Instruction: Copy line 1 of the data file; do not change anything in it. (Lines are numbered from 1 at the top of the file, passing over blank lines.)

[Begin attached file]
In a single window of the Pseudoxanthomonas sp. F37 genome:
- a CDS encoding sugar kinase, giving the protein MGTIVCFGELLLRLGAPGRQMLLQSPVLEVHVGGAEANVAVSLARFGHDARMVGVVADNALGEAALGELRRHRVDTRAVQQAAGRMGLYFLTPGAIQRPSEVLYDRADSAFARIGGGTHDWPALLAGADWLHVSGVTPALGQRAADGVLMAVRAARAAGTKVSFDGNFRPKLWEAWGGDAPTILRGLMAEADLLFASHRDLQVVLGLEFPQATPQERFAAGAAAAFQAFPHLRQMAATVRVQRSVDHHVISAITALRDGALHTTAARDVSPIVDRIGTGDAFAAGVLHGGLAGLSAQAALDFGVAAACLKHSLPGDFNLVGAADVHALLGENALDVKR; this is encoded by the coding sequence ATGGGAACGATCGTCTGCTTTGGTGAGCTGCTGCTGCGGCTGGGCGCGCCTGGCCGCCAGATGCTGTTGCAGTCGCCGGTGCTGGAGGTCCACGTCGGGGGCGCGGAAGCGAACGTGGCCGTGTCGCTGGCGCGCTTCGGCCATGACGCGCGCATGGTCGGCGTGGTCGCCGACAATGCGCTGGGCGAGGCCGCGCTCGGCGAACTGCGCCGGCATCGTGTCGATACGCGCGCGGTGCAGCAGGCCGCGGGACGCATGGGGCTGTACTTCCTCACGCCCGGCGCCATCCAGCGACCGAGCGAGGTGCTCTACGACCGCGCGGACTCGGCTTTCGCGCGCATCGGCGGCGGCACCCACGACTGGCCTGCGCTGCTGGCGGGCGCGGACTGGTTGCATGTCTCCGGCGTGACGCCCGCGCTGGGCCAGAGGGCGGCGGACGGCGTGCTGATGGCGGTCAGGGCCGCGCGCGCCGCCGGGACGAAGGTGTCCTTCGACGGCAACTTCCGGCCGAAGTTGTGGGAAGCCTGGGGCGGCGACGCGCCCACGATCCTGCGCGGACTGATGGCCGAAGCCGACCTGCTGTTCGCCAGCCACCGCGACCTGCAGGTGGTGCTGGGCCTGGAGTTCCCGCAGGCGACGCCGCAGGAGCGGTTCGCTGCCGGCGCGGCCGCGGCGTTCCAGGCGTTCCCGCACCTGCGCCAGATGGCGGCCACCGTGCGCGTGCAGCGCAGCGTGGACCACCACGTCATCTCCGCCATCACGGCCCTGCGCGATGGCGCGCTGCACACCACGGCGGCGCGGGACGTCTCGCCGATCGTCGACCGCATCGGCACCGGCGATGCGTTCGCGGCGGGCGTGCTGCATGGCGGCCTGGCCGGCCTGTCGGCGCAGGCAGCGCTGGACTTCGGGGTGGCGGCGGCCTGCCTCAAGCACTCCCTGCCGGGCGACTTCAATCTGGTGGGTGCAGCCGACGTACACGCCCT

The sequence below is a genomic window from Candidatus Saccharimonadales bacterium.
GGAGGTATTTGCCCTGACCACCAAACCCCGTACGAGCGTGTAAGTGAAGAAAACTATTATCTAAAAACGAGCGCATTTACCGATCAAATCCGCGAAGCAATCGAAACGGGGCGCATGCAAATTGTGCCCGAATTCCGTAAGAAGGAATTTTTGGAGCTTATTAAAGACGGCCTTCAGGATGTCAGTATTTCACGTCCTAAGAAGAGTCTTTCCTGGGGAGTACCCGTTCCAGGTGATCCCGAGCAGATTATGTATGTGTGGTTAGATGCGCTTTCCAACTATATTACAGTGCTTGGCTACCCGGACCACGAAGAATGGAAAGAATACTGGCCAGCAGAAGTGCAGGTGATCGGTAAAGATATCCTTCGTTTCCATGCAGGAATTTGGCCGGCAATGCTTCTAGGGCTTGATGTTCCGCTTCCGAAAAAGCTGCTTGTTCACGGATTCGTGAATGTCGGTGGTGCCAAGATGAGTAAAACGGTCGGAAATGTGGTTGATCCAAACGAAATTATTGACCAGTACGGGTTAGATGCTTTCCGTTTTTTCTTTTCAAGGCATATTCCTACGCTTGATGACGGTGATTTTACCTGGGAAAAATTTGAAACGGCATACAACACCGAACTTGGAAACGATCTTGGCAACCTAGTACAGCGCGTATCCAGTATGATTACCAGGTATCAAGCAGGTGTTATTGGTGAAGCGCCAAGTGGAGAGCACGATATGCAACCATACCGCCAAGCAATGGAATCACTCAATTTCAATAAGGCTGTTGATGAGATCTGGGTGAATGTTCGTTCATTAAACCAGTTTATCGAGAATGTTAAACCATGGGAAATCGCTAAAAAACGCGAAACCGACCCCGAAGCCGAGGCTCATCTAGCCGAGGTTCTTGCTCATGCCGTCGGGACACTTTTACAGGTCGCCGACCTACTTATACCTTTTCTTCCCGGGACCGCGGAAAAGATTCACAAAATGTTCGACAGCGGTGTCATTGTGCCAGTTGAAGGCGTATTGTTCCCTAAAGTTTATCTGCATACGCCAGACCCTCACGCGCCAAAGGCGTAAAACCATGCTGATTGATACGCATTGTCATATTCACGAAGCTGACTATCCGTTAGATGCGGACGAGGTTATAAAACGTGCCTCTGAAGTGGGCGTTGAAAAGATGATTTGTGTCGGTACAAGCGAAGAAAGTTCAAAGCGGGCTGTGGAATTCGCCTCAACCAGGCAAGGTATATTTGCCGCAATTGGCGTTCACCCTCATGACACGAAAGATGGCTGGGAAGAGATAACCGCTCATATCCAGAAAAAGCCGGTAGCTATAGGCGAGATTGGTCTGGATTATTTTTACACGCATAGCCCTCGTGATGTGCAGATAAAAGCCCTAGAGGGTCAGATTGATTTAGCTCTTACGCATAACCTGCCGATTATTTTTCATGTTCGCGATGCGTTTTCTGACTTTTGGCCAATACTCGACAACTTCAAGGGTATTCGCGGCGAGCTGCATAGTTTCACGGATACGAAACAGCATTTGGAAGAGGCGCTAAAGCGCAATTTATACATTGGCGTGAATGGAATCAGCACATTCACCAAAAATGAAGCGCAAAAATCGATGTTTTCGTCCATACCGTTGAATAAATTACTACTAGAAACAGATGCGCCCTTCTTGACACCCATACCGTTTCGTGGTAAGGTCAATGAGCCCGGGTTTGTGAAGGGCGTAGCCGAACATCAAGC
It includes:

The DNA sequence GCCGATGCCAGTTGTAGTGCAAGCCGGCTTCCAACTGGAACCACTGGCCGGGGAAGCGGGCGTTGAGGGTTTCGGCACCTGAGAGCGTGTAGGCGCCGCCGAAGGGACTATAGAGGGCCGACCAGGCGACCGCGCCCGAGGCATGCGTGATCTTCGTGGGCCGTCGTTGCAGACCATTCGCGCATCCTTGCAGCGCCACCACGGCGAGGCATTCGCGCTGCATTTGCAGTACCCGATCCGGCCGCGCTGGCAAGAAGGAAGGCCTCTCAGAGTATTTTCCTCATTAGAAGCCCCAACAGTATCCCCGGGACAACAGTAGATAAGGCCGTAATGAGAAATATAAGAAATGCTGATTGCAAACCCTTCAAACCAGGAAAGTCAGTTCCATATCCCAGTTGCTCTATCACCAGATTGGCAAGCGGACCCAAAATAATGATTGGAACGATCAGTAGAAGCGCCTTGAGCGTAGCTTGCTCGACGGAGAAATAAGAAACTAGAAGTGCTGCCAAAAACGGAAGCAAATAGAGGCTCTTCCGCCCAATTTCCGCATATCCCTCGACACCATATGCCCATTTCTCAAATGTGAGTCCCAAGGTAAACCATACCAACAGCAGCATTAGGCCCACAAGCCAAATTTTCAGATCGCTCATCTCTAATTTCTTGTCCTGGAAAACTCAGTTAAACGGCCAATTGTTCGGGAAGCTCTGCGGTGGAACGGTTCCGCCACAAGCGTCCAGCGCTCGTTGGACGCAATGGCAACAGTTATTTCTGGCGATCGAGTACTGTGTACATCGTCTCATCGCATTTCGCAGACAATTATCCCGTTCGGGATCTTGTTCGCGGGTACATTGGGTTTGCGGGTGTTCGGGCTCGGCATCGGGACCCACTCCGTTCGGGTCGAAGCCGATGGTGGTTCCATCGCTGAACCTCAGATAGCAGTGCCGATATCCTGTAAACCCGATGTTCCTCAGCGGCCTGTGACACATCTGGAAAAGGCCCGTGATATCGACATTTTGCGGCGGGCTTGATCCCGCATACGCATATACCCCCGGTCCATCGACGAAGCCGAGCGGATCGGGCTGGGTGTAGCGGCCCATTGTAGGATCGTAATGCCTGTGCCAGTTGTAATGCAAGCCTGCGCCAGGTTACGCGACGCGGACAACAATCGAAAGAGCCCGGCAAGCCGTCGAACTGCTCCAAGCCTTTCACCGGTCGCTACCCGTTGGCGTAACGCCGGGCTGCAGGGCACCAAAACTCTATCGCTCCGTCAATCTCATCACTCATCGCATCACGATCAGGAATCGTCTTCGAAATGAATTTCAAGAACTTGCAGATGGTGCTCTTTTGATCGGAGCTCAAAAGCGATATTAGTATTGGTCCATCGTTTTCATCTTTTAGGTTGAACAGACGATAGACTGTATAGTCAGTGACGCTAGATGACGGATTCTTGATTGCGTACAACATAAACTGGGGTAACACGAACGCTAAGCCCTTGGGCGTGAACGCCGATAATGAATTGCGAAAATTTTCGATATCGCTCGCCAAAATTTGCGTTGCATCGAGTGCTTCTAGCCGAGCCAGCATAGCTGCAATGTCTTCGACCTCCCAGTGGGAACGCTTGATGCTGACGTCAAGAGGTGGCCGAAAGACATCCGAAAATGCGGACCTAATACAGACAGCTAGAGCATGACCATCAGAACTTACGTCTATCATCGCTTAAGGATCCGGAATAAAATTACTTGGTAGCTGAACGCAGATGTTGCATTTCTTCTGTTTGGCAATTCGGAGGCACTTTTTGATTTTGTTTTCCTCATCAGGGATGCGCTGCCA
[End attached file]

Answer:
In a single window of the Pseudoxanthomonas sp. F37 genome: